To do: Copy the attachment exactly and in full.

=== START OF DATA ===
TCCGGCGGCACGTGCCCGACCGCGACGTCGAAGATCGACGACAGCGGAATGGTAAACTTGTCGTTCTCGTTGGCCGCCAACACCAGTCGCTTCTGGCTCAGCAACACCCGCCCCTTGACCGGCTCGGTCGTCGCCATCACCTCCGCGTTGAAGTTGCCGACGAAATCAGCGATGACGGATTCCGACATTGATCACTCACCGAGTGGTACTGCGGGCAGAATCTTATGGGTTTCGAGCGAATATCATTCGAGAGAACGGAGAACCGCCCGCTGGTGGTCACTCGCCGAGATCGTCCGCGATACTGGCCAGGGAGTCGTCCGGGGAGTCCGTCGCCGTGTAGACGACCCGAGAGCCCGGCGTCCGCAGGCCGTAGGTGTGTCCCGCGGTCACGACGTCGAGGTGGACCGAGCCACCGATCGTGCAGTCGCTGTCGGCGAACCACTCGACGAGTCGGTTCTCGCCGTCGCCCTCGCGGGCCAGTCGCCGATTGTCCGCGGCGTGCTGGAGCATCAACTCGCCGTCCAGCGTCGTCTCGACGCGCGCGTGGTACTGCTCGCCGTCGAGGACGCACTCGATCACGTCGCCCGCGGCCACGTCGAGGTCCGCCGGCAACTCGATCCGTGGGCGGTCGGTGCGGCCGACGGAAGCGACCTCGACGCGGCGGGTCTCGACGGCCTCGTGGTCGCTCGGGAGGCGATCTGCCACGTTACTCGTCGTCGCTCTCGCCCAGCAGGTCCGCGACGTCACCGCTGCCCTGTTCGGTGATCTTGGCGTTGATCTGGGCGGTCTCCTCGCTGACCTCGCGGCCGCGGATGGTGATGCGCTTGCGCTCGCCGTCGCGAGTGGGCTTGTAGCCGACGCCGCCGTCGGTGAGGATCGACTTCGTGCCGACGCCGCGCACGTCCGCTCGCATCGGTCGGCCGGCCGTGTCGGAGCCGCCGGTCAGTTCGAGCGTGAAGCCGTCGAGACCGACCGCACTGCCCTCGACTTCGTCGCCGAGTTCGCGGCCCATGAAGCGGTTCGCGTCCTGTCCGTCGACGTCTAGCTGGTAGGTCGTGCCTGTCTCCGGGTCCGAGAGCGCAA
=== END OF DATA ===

TCCGGCGGCACGTGCCCGACCGCGACGTCGAAGATCGACGACAGCGGAATGGTAAACTTGTCGTTCTCGTTGGCCGCCAACACCAGTCGCTTCTGGCTCAGCAACACCCGCCCCTTGACCGGCTCGGTCGTCGCCATCACCTCCGCGTTGAAGTTGCCGACGAAATCAGCGATGACGGATTCCGACATTGATCACTCACCGAGTGGTACTGCGGGCAGAATCTTATGGGTTTCGAGCGAATATCATTCGAGAGAACGGAGAACCGCCCGCTGGTGGTCACTCGCCGAGATCGTCCGCGATACTGGCCAGGGAGTCGTCCGGGGAGTCCGTCGCCGTGTAGACGACCCGAGAGCCCGGCGTCCGCAGGCCGTAGGTGTGTCCCGCGGTCACGACGTCGAGGTGGACCGAGCCACCGATCGTGCAGTCGCTGTCGGCGAACCACTCGACGAGTCGGTTCTCGCCGTCGCCCTCGCGGGCCAGTCGCCGATTGTCCGCGGCGTGCTGGAGCATCAACTCGCCGTCCAGCGTCGTCTCGACGCGCGCGTGGTACTGCTCGCCGTCGAGGACGCACTCGATCACGTCGCCCGCGGCCACGTCGAGGTCCGCCGGCAACTCGATCCGTGGGCGGTCGGTGCGGCCGACGGAAGCGACCTCGACGCGGCGGGTCTCGACGGCCTCGTGGTCGCTCGGGAGGCGATCTGCCACGTTACTCGTCGTCGCTCTCGCCCAGCAGGTCCGCGACGTCACCGCTGCCCTGTTCGGTGATCTTGGCGTTGATCTGGGCGGTCTCCTCGCTGACCTCGCGGCCGCGGATGGTGATGCGCTTGCGCTCGCCGTCGCGAGTGGGCTTGTAGCCGACGCCGCCGTCGGTGAGGATCGACTTCGTGCCGACGCCGCGCACGTCCGCTCGCATCGGTCGGCCGGCCGTGTCGGAGCCGCCGGTCAGTTCGAGCGTGAAGCCGTCGAGACCGACCGCACTGCCCTCGACTTCGTCGCCGAGTTCGCGGCCCATGAAGCGGTTCGCGTCCTGTCCGTCGACGTCTAGCTGGTAGGTCGTGCCTGTCTCCGGGTCCGAGAGCGCAA